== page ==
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Hess also notes that people have been using flower elixirs for centuries, starting with drinking dew. The early-20th-century British physician Dr. Edward Bach “discovered” 38 flower essences that each correspond with an emotional state; he also developed the Rescue Remedy stress relief blend that remains a staple at health food stores and herbal apothecaries. Yet our best advocates might come into bloom just outside our doorstep. “We get into our doing mode and we forget that there are tremendous amounts of magic everywhere,” says Hess. “Notice what springs up in your backyard unexpectedly, because it might be blooming for you.” Rather than treat a medical condition, these elixirs aim to treat the ailing spirit—and they can also amplify our best qualities and accelerate self-growth, suggests Hess. “By the simple habit of using flower elixirs, we are reconnecting with our own power. We awaken or strengthen the most juicy, vital, gorgeous pieces of ourselves so that we can live into them and be in our full potential.” The Salty Route to Health Some seek wellbeing from the forest. Others in a flowery meadow. And yet others, from the salt of the earth and sea. Salt therapy, or halotherapy, is catching on right now, with personal salt chambers the size of telephone booths turning up in department stores like Saks, and salt “caves” popping up in wellness destinations nationwide. Relaxing and atmospheric, the caves are basically rooms covered head to toe in pink Himalayan salt—with a deep layer of salt on the floor like sand, salt-crystal panels lining the walls, salt lamps glowing throughout, and salted air piped in through a halogenerator. People who salt (yes, that’s a verb) say the negative ions improve their health and mood—and a few studies out of Europe and Russia find that salt therapy can help relieve respiratory conditions, as well as some skin ailments. “One salt session is the equivalent of spending three or four days at the beach,” says Vicki Thompson, who together with her family opened Salt & Soul—a salt cave and yoga studio—in Saugerties last winter. “The cave is powerful and magical, and salting is an incredible boost to our energy and immune system.” Thompson, 31, who was diagnosed with cystic fibrosis at age 2, discovered salt therapy through a family friend, who sent her a brochure from a facility in Florida. Intrigued to hear that it might help her condition, she flew down to the Sunshine State with her mother to get a firsthand feel for the experience, visiting several different salt caves. “We ended up having a salt booth shipped to our house, where we used salt therapy daily for months.” The entire family benefited: her mother’s eczema began to clear up, her brother (who also has cystic fibrosis) found relief from seasonal allergies, and Thompson herself found that her lung capacity increased by 10 percent. In creating Salt & Soul, Thompson and her family hope to help others the way they’ve helped themselves. The studio has an individual salt chamber where you can get a quickie 15-minute session, in addition to the salt cave with zero-gravity chairs arranged around a salt lamp “fire pit.” Experiences in the cave—complete with twinkly fairy lights and spacey music on the sound system—last for 45 minutes, during which guests can relax, meditate, or even fall asleep. “People like it when we hold events in the cave,” adds Thompson’s mother, Darlene Colandrea. “We’ve had meditation, Reiki, reflexology.” Saltcave yoga is another frequent draw, in addition to the regularly scheduled yoga classes that take place in the studio room adjacent to the cave. For Thompson, combining salt therapy and yoga—with its focus on the breath—feels like a natural fit. “Following a yoga class with a salt session helps to increase the effects of the salt.” Proponents of salt therapy say it can help with a range of conditions, from asthma and ear infections to psoriasis and emphysema. But it’s not a cureall. Thompson’s cystic fibrosis has been challenging over the past couple of months, and when lung conditions like this become severe, dry salt therapy can become an irritant rather than an advocate. Yet she will return to the salt cave when she’s ready. “Throughout the eight months we’ve been open, I’ve watched salt (and yoga) transform lives,” she says. “I can’t wait to see it help more.” RESOURCES Mohonk Mountain House Katie Hess Salt & Soul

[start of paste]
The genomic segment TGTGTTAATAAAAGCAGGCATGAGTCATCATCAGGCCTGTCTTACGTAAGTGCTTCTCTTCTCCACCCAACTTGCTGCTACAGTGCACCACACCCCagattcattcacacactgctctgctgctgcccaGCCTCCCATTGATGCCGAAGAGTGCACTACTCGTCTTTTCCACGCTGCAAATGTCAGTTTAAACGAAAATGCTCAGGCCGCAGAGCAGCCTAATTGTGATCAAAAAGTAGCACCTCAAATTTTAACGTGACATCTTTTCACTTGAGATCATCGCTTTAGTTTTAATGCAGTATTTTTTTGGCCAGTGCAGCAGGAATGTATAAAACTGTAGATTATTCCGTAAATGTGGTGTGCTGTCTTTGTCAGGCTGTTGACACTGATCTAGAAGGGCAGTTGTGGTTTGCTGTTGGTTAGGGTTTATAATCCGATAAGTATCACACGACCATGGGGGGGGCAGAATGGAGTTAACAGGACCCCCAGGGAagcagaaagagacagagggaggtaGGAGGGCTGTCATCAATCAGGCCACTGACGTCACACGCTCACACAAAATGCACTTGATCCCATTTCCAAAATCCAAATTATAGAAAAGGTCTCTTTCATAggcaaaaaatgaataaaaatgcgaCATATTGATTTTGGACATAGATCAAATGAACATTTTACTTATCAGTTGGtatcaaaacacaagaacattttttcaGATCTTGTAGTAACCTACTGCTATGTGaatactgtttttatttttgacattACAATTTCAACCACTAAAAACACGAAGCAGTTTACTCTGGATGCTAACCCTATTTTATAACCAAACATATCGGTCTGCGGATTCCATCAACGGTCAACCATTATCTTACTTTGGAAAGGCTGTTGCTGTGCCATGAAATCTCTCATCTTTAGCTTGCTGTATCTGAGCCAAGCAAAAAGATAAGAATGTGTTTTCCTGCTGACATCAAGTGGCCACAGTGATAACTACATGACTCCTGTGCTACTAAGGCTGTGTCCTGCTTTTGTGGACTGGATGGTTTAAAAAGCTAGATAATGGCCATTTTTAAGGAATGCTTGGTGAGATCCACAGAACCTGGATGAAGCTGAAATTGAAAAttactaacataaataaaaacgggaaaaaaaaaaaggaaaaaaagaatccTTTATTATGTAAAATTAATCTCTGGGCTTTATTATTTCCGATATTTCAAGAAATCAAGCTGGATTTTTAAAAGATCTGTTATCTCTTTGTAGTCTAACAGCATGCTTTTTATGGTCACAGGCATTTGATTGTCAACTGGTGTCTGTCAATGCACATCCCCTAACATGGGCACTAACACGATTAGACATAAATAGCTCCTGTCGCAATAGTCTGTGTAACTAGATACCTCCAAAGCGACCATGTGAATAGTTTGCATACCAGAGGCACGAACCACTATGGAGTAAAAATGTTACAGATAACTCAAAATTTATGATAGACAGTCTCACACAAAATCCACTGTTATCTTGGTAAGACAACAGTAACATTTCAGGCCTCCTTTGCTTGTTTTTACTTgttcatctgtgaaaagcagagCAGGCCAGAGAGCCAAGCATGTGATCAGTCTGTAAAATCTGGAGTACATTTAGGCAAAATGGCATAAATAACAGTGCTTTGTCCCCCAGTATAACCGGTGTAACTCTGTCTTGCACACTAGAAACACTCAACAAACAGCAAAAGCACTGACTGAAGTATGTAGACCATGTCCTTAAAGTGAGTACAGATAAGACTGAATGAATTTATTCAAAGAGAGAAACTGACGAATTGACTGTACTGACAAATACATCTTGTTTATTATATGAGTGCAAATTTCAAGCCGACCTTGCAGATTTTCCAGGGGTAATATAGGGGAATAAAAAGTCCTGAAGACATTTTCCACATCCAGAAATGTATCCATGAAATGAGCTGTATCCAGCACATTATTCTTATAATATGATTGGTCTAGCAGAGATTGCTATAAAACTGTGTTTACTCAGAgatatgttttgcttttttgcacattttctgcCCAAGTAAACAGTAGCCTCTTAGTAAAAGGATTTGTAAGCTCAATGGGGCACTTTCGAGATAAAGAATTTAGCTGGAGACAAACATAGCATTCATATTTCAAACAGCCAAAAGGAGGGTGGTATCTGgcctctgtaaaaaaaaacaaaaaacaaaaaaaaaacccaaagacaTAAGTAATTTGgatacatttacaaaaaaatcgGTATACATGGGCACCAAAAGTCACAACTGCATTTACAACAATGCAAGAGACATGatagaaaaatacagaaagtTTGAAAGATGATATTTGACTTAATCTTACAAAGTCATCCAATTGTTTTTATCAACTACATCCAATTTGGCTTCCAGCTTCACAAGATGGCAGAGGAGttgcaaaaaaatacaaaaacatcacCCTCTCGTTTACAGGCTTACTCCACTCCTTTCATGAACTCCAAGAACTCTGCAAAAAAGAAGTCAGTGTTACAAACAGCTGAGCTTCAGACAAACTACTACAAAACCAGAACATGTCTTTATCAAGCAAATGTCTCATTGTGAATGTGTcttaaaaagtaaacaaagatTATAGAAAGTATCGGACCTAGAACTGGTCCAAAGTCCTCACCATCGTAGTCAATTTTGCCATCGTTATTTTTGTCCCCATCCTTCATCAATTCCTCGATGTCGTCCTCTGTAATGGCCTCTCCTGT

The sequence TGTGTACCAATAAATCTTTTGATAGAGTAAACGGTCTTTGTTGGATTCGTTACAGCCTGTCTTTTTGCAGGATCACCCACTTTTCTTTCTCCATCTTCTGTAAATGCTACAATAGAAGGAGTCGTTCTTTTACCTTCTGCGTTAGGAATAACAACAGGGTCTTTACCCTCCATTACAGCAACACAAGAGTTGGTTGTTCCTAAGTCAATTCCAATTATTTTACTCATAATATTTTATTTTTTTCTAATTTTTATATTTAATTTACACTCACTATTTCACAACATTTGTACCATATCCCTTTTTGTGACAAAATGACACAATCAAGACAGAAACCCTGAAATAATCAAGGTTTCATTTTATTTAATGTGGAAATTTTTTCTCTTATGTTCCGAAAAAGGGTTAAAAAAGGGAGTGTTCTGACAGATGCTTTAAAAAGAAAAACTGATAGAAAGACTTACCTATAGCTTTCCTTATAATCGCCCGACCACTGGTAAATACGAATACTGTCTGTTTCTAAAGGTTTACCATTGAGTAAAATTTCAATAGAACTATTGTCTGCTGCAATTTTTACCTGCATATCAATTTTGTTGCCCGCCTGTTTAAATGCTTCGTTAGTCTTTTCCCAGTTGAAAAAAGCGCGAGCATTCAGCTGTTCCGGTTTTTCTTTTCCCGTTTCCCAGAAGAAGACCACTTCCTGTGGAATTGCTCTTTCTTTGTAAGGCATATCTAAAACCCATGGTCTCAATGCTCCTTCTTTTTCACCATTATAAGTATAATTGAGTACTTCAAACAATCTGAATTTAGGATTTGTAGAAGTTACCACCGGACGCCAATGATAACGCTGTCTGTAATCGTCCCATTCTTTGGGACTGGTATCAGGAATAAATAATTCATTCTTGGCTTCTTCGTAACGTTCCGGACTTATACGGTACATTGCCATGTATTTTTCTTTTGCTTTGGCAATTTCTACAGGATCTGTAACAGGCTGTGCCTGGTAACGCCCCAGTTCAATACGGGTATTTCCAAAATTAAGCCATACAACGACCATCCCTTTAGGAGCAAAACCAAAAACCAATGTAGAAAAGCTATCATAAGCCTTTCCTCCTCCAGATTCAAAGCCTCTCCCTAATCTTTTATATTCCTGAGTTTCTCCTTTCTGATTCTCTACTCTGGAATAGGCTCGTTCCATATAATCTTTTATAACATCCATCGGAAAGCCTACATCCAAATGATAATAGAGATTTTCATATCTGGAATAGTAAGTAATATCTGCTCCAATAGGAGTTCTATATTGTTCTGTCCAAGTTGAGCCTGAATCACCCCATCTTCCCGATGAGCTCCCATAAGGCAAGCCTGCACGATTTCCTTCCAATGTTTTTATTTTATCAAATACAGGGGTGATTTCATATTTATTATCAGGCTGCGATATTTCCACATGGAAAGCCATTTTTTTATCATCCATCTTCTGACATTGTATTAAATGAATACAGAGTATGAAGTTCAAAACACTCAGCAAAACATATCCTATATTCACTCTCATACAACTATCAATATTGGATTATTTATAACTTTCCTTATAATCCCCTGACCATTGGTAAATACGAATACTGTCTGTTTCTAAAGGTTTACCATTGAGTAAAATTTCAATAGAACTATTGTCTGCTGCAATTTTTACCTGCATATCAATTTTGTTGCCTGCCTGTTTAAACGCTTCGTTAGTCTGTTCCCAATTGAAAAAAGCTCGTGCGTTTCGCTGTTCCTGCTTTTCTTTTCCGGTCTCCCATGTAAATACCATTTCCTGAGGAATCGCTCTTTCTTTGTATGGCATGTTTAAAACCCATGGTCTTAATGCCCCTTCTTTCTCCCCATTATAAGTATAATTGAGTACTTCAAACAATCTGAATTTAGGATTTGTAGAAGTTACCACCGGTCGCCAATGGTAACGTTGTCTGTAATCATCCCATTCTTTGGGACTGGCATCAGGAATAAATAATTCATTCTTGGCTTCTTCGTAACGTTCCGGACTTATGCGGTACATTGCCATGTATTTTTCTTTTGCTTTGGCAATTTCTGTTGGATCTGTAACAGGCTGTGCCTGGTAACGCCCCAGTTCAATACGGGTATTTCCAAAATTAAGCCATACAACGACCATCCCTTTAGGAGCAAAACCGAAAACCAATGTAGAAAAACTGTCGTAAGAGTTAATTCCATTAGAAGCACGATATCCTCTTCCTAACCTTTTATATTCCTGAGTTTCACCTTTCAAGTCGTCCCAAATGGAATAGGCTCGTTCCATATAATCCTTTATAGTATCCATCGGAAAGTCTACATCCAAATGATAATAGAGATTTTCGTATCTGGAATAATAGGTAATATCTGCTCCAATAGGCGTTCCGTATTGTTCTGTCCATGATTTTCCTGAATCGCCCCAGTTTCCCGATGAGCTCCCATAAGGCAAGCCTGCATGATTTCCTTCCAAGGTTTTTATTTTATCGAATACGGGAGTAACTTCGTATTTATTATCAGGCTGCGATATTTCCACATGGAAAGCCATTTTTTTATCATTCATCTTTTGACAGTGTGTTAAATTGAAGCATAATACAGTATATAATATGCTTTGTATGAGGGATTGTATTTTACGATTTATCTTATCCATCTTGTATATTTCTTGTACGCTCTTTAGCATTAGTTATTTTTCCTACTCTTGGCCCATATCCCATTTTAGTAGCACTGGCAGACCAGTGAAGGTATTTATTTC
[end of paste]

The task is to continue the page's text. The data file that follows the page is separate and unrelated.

John M. Carroll H ,T ,S C EALER